Schools are implementing new mentoring models to support students’ social-emotional development and to address what been called a “mentoring gap,” according to Education Week.
Some schools recruit older students to mentor younger students and others ask students to identify an adult in their lives who could take on the role of a mentor.
The article cites recent findings from The National Mentoring Partnership, also known as MENTOR, which show that many mentoring programs have a hard time keeping mentors to stick with students for the full length of their programs.
According to MENTOR, young adults who have a mentor are less likely to skip a class or a day of school and are more likely to enroll in college and have better attitudes toward school. But there are specific elements that make some mentoring programs more successful than others. MENTOR in 2015 released the latest version of standards that can be applied in a variety of mentoring programs. Each program should have a recruitment process, screening, training, a matching and initiation period, a monitoring and support system, and a closure process.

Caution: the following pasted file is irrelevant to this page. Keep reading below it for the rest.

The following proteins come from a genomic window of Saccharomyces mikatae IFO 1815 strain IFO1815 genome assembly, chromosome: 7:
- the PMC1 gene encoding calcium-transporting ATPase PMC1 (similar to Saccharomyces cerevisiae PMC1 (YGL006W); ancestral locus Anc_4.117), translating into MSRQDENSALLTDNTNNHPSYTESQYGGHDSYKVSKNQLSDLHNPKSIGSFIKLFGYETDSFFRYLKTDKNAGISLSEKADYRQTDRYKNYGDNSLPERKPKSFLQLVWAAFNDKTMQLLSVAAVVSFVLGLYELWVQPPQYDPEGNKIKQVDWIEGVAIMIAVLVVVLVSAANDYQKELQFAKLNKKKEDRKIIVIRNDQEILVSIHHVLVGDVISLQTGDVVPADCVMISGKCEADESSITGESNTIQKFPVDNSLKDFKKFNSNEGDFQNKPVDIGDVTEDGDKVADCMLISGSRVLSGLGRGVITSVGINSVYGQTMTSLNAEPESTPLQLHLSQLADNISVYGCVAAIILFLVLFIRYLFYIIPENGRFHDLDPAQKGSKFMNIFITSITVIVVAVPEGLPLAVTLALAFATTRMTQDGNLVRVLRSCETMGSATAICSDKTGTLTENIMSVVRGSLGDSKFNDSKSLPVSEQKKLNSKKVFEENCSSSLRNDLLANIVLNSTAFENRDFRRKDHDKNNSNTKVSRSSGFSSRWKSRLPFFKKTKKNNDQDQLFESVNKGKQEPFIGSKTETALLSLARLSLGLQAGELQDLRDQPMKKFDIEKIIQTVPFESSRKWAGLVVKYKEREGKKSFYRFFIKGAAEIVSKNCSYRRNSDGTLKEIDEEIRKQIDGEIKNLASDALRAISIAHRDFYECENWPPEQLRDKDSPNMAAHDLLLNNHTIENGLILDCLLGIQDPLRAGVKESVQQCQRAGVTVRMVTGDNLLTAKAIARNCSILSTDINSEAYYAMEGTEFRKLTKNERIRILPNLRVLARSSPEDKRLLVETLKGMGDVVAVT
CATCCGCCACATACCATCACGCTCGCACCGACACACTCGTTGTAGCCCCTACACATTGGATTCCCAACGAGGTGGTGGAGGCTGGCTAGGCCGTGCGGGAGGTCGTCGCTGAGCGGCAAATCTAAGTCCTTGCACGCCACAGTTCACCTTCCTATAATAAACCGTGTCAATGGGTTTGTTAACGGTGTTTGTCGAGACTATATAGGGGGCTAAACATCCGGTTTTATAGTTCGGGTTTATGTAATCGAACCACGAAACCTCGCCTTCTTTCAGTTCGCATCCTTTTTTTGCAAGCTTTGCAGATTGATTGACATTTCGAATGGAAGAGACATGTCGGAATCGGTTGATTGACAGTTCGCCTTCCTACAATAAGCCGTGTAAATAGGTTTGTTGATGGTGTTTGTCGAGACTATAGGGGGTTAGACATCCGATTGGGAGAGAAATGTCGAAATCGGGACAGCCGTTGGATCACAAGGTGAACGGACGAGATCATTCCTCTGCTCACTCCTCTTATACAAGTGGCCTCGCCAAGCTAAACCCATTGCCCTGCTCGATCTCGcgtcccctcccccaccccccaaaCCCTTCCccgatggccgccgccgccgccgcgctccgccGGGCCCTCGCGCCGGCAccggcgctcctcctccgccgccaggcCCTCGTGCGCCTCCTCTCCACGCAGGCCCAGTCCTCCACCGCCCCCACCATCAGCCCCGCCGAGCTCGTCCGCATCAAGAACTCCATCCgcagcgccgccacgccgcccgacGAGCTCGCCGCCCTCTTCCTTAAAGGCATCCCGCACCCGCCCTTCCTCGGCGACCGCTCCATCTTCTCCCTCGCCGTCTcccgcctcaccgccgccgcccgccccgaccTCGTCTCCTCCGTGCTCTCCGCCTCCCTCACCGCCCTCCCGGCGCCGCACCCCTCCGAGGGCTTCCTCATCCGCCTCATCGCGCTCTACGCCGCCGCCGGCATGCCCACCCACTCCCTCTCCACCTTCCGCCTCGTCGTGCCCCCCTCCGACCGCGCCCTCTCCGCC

The authors note, for example, that a mentoring program focusing on students’ transition into high school might want to pay particular attention to the training process so mentors understand the specific issues students might face. And those leading a group mentoring program focused on drop-out prevention program might want to emphasize the matching and initiation phase to make sure individual students still feel supported even in a group setting.
University partnerships can also be an important source of mentors for K-12 students, especially in departments where the college students benefit by having field experiences, such as in schools of education and social work.